interesting study of trade-offs.
To illustrate these ideas, consider proofs (in some fixed logical system)
as forming a sign system; an extension of this system includes additional
information to help with understanding proofs, such as motivation, background
tutorials, and examples. Another sign system is given by website technology
(HTML, JavaScript, XML, etc.). Then representations of proofs as websites are
morphisms from the first system (or its extension) to the second, and the
orderings on semiotic morphisms compare aspects of the quality of such
representations. Some website design principles, called the Tatami conventions, were extracted
from our study and embodied in our Kumo
tool, which combines proof assistant and website generation capabilities;
it generates so-called "proofweb" data structures that use HTML, JavaScript,
etc., which can then be viewed with any browser. For more details, see Web-based Support for Cooperative Software
Engineering. Some other applications are discussed in Information Visualization and Semiotic Morphisms
and in Steps towards a Design Theory for
Virtual Worlds.
The "world famous" UC San Diego Semiotic Zoo contains a collection of semiotic
morphisms, each an example of bad design arising through failure to preserve
some relevant structure. (Notes: (1) The zoo still has one wing under
construction; and (2) it won a "Creativity Award" from Art &
Technology.)
Mathematical foundations can be provided by the rather recent and very
abstract field called "category theory" (it is not related to the area of
psychology of the same name), by noting that sign systems together with
semiotic morphisms form a category. Some modest additional axioms are
satisfied, which leads to the notion of a 3/2-category. An
appropriate notion of colimit for such categories has properties
that make it suitable for studying the blending of sign systems, as
explained in An Introduction to Algebraic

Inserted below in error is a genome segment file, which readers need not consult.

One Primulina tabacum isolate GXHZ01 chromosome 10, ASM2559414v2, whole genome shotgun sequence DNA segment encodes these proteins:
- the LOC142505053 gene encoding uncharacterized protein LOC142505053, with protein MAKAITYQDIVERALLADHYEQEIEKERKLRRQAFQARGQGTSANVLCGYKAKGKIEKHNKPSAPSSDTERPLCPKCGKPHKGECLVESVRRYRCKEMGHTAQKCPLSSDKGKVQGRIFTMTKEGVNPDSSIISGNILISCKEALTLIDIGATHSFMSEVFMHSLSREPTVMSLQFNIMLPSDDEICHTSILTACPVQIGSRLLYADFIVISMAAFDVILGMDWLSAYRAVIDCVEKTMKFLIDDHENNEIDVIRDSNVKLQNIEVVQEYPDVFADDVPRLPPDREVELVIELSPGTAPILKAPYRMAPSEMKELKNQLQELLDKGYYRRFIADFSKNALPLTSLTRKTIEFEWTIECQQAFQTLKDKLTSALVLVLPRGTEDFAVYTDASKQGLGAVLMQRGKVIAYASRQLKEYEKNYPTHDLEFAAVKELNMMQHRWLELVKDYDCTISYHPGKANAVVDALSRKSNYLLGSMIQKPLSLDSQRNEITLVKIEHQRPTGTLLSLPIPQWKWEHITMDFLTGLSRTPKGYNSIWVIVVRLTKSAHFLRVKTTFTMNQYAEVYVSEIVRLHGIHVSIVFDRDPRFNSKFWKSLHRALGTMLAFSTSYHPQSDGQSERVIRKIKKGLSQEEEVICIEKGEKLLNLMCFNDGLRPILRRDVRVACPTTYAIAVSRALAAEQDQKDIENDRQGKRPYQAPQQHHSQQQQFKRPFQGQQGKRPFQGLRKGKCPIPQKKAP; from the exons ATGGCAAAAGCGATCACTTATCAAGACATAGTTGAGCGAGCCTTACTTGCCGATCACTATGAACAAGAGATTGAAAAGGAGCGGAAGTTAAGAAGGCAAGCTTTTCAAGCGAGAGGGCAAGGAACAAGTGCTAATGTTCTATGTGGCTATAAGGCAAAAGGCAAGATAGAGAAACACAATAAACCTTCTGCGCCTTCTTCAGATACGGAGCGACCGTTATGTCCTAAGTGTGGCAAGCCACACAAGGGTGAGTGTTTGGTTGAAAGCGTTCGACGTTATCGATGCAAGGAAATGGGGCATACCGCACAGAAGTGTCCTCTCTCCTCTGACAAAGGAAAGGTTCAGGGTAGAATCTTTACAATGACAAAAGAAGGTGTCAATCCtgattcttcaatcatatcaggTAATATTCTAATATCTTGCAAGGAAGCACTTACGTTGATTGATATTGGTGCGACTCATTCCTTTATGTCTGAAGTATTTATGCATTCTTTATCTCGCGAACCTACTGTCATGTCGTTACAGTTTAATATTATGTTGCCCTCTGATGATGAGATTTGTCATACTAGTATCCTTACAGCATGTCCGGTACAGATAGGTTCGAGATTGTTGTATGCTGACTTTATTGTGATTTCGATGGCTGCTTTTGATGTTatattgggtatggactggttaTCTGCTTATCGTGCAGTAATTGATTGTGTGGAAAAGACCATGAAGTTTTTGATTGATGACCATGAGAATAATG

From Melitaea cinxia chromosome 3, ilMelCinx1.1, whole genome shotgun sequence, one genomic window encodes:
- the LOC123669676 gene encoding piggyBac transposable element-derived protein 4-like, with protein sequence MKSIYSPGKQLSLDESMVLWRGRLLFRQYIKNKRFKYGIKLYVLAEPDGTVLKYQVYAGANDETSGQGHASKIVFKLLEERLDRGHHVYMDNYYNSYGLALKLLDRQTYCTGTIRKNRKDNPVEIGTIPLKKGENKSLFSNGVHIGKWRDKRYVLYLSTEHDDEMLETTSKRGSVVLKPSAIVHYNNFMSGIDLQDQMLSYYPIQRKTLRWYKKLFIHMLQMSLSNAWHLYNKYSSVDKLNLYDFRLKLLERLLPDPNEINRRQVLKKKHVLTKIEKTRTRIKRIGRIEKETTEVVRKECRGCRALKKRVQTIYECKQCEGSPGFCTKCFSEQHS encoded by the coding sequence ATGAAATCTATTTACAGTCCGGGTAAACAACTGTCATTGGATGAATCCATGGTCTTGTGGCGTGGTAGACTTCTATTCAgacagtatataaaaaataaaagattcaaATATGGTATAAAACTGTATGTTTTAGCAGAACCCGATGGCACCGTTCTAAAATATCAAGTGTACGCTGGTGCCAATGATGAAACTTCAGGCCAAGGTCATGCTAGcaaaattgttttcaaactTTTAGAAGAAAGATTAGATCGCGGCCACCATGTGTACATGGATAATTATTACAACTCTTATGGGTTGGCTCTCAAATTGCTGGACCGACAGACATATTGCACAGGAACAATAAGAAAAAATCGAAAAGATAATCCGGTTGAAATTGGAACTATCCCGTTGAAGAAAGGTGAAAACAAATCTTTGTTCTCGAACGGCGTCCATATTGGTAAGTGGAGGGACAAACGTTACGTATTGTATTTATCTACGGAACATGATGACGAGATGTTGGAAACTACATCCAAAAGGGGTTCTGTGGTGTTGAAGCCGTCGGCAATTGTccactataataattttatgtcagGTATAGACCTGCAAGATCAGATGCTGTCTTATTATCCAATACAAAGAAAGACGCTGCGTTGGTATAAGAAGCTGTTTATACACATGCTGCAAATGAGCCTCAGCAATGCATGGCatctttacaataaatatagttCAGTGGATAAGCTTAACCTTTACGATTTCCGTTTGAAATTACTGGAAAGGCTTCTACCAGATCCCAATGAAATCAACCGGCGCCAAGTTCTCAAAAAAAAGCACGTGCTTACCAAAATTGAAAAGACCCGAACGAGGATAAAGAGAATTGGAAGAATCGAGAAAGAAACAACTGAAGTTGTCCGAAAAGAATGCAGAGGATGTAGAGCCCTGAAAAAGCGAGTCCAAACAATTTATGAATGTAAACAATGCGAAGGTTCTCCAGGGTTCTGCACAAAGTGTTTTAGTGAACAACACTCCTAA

Semiotics, with Applications to User Interface Design. See also Semiotic Morphisms, Representations, and Blending
for User Interface Design, to see how hidden algebra extends
algebraic semiotics to handle interaction. The more recent papers Foundations for Active Multimedia Narrative: Semiotic
spaces and structural blending and
Information Visualization and Semiotic Morphisms include more
intuitive introductions to many issues, and the webnote Semiotic Morphisms may be a convenient
place for many readers to start.
Some Concrete Applications
The following are some projects that used algebraic semiotics in various
ways:
- Henry Mitchell and Breese Stevens built a website for San Diego Jazz Party, a
non-profit organization that organizes a once a year weekend jazz festival,
with profits supporting music in the San Diego school system.
- Abigail Gray built a website
for a network of San Diego animal shelters; her MS thesis documents the
use of algebraic semiotics for many design decisions.
- Cynthia Bailey Lee wrote a paper on political cartoons for
CSE 271 in 2003.
- Dana Dahlstrom and Vinu Somayaji wrote the Tutorial on Semiotics for CSE 271 in 2004.
- The "world famous" UC San Diego Semiotic Zoo contains a collection of semiotic